After the skirmish at Jumonville Glenn (May 28, 1754), George Washington beat a hasty retreat with his men back to the Great Meadows. Because he was concerned about a retaliatory attack by the French, he ordered his men to construct a small fort. He called it a “fort of necessity.” Shortly after they started the fort, the rest of the company finally caught up to him. When they did, Washington found out that Colonel Joshua Fry, leader of the expedition, had died after a fall from his horse. George Washington, just 22 years old, was now in charge of an army.
The fort of necessity built in the Great Meadows was just a rudimentary stockade for supplies. It was only 52 feet in diameter. The fort was never meant to protect a regiment from an attack, being round and much too small to house many men. A small cabin in the middle held gunpowder and other supplies. Earthwork entrenchments surrounded the small fort. The men completed Fort Necessity on June 3, 1754.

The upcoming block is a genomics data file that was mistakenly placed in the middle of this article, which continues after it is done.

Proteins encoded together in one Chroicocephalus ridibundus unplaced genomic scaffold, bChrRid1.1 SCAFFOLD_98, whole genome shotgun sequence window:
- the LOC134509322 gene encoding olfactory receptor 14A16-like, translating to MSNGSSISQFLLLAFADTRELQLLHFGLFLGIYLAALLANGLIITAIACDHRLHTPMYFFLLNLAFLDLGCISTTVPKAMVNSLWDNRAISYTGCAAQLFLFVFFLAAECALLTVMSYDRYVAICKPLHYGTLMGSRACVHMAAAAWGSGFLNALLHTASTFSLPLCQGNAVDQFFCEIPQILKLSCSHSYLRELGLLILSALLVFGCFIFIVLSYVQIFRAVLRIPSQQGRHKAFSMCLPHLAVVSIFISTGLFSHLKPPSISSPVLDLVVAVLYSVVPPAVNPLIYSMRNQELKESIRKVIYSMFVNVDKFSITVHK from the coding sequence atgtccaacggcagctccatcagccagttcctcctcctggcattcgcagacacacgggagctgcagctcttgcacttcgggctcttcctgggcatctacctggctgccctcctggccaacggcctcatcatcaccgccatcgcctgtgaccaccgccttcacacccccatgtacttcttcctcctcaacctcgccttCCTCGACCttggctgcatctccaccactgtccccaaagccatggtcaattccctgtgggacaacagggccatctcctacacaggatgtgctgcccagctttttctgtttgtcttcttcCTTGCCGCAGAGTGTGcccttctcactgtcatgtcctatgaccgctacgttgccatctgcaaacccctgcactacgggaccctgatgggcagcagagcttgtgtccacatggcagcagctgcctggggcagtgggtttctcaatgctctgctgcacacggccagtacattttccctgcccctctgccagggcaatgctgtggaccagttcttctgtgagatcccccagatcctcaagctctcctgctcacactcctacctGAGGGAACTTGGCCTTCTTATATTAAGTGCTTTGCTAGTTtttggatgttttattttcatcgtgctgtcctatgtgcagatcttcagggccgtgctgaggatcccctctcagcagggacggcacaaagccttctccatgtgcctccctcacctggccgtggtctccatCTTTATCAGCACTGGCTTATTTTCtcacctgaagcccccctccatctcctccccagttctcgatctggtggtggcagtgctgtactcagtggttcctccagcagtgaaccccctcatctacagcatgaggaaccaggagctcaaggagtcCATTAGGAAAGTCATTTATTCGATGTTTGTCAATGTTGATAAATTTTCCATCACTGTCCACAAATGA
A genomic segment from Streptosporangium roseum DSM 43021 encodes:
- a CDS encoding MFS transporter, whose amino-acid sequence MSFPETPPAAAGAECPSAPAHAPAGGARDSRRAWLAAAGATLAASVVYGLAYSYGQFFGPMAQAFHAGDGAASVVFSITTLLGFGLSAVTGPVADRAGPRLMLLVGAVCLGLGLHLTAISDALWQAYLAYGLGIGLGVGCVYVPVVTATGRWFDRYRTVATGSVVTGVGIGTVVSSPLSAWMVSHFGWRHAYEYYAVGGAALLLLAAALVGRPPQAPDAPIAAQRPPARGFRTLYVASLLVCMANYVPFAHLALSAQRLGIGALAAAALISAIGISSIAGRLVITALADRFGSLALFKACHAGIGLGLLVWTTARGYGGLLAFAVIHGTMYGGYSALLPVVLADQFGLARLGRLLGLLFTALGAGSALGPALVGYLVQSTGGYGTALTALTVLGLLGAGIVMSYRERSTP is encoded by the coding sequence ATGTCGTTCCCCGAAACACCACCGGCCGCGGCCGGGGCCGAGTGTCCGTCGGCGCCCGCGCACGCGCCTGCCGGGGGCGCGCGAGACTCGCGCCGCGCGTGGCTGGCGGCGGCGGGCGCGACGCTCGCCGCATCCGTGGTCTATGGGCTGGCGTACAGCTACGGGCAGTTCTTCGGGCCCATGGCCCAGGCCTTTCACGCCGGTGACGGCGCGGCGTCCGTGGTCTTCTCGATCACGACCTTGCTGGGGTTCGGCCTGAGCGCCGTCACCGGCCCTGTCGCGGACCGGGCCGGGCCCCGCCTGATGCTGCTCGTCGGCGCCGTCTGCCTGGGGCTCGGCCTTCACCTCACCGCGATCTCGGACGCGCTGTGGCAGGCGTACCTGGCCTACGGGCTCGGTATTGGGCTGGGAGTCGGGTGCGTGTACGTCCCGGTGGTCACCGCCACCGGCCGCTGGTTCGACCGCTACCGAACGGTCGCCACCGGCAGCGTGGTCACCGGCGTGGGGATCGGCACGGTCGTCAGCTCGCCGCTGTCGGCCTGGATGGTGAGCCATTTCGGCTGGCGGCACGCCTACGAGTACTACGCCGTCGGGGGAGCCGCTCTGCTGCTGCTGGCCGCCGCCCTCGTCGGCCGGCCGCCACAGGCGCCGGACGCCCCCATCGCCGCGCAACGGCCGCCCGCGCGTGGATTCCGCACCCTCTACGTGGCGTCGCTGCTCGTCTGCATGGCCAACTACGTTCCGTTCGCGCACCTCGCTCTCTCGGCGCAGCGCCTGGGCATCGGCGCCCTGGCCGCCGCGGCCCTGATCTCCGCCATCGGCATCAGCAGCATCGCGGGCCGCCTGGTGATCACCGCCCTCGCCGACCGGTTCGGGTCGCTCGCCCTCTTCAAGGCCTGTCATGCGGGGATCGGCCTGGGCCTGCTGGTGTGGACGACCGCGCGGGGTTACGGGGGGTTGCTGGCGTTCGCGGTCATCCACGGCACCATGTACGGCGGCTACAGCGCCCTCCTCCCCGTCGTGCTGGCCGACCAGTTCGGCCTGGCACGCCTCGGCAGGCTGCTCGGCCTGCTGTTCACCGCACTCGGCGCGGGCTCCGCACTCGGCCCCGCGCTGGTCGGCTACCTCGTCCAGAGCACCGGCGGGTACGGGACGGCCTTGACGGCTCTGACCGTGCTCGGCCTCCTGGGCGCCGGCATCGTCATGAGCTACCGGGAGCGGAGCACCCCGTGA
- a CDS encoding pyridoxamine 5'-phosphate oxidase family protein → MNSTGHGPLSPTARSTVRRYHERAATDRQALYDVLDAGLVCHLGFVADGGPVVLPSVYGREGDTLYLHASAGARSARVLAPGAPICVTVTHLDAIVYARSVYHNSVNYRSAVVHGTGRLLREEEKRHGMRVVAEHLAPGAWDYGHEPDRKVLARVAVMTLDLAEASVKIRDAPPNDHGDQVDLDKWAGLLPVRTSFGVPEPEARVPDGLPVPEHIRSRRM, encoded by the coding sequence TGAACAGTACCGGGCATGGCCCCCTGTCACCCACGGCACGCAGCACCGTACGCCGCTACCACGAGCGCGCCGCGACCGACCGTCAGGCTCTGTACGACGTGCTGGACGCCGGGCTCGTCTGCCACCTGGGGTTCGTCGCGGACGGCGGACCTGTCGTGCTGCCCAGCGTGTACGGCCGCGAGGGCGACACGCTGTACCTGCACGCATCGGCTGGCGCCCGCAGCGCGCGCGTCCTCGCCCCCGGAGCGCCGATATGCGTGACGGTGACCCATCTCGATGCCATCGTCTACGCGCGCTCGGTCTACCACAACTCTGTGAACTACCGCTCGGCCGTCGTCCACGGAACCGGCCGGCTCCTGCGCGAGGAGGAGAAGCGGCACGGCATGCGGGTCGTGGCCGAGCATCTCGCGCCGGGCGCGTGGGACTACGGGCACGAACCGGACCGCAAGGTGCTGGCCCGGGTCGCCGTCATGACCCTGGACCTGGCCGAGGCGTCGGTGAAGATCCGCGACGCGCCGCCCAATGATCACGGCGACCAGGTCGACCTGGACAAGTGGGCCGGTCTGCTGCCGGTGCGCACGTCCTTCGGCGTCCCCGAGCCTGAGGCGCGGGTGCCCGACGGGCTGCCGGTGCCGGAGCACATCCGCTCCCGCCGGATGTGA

Soon after the completion of Fort Necessity, Captain James Mackay arrived with the South Carolina Independent Company. Captain Mackay thought he should be in charge of all the men because he was a captain in the British army. George Washington thought he should be in charge because he was a colonel. But Captain Mackay looked down on Washington’s Virginia regiment as colonial militia. In order to avoid continued conflict with Mackay, Washington took most of his men into the woods to continue building the military road they had started before Jumonville Glenn.
When Washington learned that a large force of French and Indians was advancing from Fort Duquesne, he returned with his men to Fort Necessity. On July 2 all the men gathered at the fort, about 400 British and Virginia troops, and prepared for the coming battle.
To find out what happens next, join me next week for Fort Necessity History Lesson 4.